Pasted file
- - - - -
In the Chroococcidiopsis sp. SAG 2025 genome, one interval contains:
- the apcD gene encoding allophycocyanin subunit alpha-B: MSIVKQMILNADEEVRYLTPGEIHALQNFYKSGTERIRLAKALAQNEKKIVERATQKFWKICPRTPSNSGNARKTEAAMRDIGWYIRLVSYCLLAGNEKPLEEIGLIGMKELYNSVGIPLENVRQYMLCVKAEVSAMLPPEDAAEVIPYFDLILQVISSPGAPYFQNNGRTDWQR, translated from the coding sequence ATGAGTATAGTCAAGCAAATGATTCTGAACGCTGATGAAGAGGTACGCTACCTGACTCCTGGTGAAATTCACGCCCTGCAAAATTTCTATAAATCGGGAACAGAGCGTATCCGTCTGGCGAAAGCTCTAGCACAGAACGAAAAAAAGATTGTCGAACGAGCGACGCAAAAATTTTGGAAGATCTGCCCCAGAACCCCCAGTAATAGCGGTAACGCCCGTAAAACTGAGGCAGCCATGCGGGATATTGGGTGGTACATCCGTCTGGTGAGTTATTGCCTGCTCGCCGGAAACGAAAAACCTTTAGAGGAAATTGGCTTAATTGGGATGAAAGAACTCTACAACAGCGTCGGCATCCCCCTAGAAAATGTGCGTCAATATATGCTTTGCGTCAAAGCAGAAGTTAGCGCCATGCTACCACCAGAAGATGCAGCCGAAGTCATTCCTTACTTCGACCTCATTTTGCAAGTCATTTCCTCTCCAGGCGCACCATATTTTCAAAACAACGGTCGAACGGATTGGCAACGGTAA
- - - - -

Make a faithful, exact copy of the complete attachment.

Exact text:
In the Chroococcidiopsis sp. SAG 2025 genome, one interval contains:
- the apcD gene encoding allophycocyanin subunit alpha-B: MSIVKQMILNADEEVRYLTPGEIHALQNFYKSGTERIRLAKALAQNEKKIVERATQKFWKICPRTPSNSGNARKTEAAMRDIGWYIRLVSYCLLAGNEKPLEEIGLIGMKELYNSVGIPLENVRQYMLCVKAEVSAMLPPEDAAEVIPYFDLILQVISSPGAPYFQNNGRTDWQR, translated from the coding sequence ATGAGTATAGTCAAGCAAATGATTCTGAACGCTGATGAAGAGGTACGCTACCTGACTCCTGGTGAAATTCACGCCCTGCAAAATTTCTATAAATCGGGAACAGAGCGTATCCGTCTGGCGAAAGCTCTAGCACAGAACGAAAAAAAGATTGTCGAACGAGCGACGCAAAAATTTTGGAAGATCTGCCCCAGAACCCCCAGTAATAGCGGTAACGCCCGTAAAACTGAGGCAGCCATGCGGGATATTGGGTGGTACATCCGTCTGGTGAGTTATTGCCTGCTCGCCGGAAACGAAAAACCTTTAGAGGAAATTGGCTTAATTGGGATGAAAGAACTCTACAACAGCGTCGGCATCCCCCTAGAAAATGTGCGTCAATATATGCTTTGCGTCAAAGCAGAAGTTAGCGCCATGCTACCACCAGAAGATGCAGCCGAAGTCATTCCTTACTTCGACCTCATTTTGCAAGTCATTTCCTCTCCAGGCGCACCATATTTTCAAAACAACGGTCGAACGGATTGGCAACGGTAA